THIS month our cover depicts a th_SB_3408 maneuver used many times during the latter months of the war, but not greatly exploited in story or illustration. It is not known who originated the decoy idea, but a defense for it was perfected by the British.

The painting shows two unusual ships, a German L.V.G. scout and the British Austin “Greyhound” two-seater fighter. It is improbable that either of these ships ever reached the Front and saw squadron service, but it is known that two or three were sent out and tried by the service-test pilots, whose duties were to flight-test new machines in actual combat, after they had been passed on construction, maneuverability and performance. The faults that lie hidden while ships are undergoing tests over friendly soil are usually brought out in the heat and flame of aerial warfare.

So, in order to give you new models to study, we show the British Austin “Greyhound” getting the D-type L.V.G. scout. We know of no better way of giving you accurate detail pictures, and at the same time explaining some of the intricate maneuvers used on the battlefront.

In this case, we have the original move of the German Staffel commander in sending down the unfortunate decoy. This ship was usually flown by a smart pilot who not only knew how to fake a “greenie” in the air, but was expected to be able to entice the Allied ships down and keep them occupied until the Staffel above could get down and come to his “rescue.” He not only had to be a game pilot, but he had to know every trick in the game. It was necessary that he know every inch of his Front, too, so that if his ship was damaged and he had to make a forced landing, he could cut into the bend in the line and be certain he was well inside his own territory.

This time, the British two-seater leader spots the move. It is possible that the lurking German scouts above have not made full use of the sun, or else they have been spotted as they tore through a hole in their cloud hideout. At any rate, the British commander gives his sub-leader a signal, and the pilot fires a red light, indicating that he is having engine trouble and wants to go back.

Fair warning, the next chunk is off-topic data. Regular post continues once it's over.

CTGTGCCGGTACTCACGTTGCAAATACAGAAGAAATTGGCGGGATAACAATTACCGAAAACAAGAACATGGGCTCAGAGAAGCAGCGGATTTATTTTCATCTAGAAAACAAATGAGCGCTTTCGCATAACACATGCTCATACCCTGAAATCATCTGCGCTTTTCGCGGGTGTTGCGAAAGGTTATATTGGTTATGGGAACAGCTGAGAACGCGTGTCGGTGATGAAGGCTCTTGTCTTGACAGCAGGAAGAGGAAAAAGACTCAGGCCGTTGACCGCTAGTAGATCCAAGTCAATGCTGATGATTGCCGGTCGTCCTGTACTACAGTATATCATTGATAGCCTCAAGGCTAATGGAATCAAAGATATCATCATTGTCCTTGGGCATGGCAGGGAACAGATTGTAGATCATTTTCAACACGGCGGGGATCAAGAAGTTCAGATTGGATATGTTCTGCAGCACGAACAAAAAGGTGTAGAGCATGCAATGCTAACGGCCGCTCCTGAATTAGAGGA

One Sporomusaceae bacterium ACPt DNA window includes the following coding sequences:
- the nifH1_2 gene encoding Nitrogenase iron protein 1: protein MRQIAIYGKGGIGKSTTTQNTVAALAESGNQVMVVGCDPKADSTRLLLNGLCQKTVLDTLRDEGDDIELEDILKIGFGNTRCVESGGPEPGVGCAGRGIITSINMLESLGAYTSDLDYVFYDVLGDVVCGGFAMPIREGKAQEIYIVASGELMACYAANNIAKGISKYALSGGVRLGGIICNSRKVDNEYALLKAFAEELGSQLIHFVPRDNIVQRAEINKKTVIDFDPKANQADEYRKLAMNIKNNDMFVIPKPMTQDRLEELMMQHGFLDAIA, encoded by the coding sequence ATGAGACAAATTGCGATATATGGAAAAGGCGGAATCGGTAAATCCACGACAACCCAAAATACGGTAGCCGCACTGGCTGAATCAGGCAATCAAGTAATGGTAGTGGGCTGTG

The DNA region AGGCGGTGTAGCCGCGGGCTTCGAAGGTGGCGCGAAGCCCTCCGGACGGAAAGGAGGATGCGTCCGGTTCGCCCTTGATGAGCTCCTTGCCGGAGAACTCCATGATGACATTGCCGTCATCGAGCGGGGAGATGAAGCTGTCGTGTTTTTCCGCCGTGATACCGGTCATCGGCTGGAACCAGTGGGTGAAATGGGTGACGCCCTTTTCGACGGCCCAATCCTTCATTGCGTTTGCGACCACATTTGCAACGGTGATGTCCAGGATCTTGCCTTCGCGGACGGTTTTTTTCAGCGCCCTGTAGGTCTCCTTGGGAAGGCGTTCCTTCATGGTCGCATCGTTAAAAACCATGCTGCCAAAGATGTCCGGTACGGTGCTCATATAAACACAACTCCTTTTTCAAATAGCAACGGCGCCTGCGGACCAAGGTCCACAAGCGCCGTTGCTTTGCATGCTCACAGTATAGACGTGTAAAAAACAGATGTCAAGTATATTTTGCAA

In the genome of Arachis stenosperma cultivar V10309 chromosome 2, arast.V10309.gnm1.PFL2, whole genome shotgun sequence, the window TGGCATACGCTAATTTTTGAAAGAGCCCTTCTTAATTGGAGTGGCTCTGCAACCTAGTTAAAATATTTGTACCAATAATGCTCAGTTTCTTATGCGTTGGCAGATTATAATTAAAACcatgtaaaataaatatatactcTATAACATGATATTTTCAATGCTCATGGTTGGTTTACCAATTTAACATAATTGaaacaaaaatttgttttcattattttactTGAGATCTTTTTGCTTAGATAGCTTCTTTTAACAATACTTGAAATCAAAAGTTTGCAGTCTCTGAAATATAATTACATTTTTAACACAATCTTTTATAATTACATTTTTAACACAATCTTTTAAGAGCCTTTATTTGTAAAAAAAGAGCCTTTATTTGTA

Instead of cutting into Allied territory, however, the decoy-destroyer cuts back at the first opportunity, slides into the L.V.G.’s blind spot and works his way into a position where the gunner can get in a terrible burst. If all goes well, the decoy is caught napping, or at least is made to fight, thus drawing the attention of the lurking Germans above.

Down they come, to protect their bait, not noticing the other two-seaters that have withdrawn to a suitable position beneath the Staffel. Once the big formation is on its way down, the British two-seater dives and reverses the role of decoy. The Germans go after him, but put themselves where the British can chop down on them before they have an opportunity to win back a better position. And, in 1918, two sets of guns against one was bad medicine.

The “Greyhound” is really an adaptation of the S.E.5 or the Nieuport Night-hawk in two-seater form. It had an A.B.C. Dragonfly radial engine of 320 h.p. and could do 130 m.p.h. at 10,000 feet. It landed at 45 m.p.h. and climbed to 10,000 feet in 11 minutes.

Little is known of the L.V.G. except that it used the 230-h.p. Benz, and had unusually clean lines. It probably had a speed of about 118 m.p.h.

The Story of The Cover
Sky Birds, September 1934 by C.B. Mayshark
(Combat Maneuvers of War-Time Pilots: The Story Behind This Month’s Cover)

“How The Aces Went West: Major Raoul Lufbery” by C.B. Mayshark

Link - Posted by David on May 9, 2018 @ 6:00 am in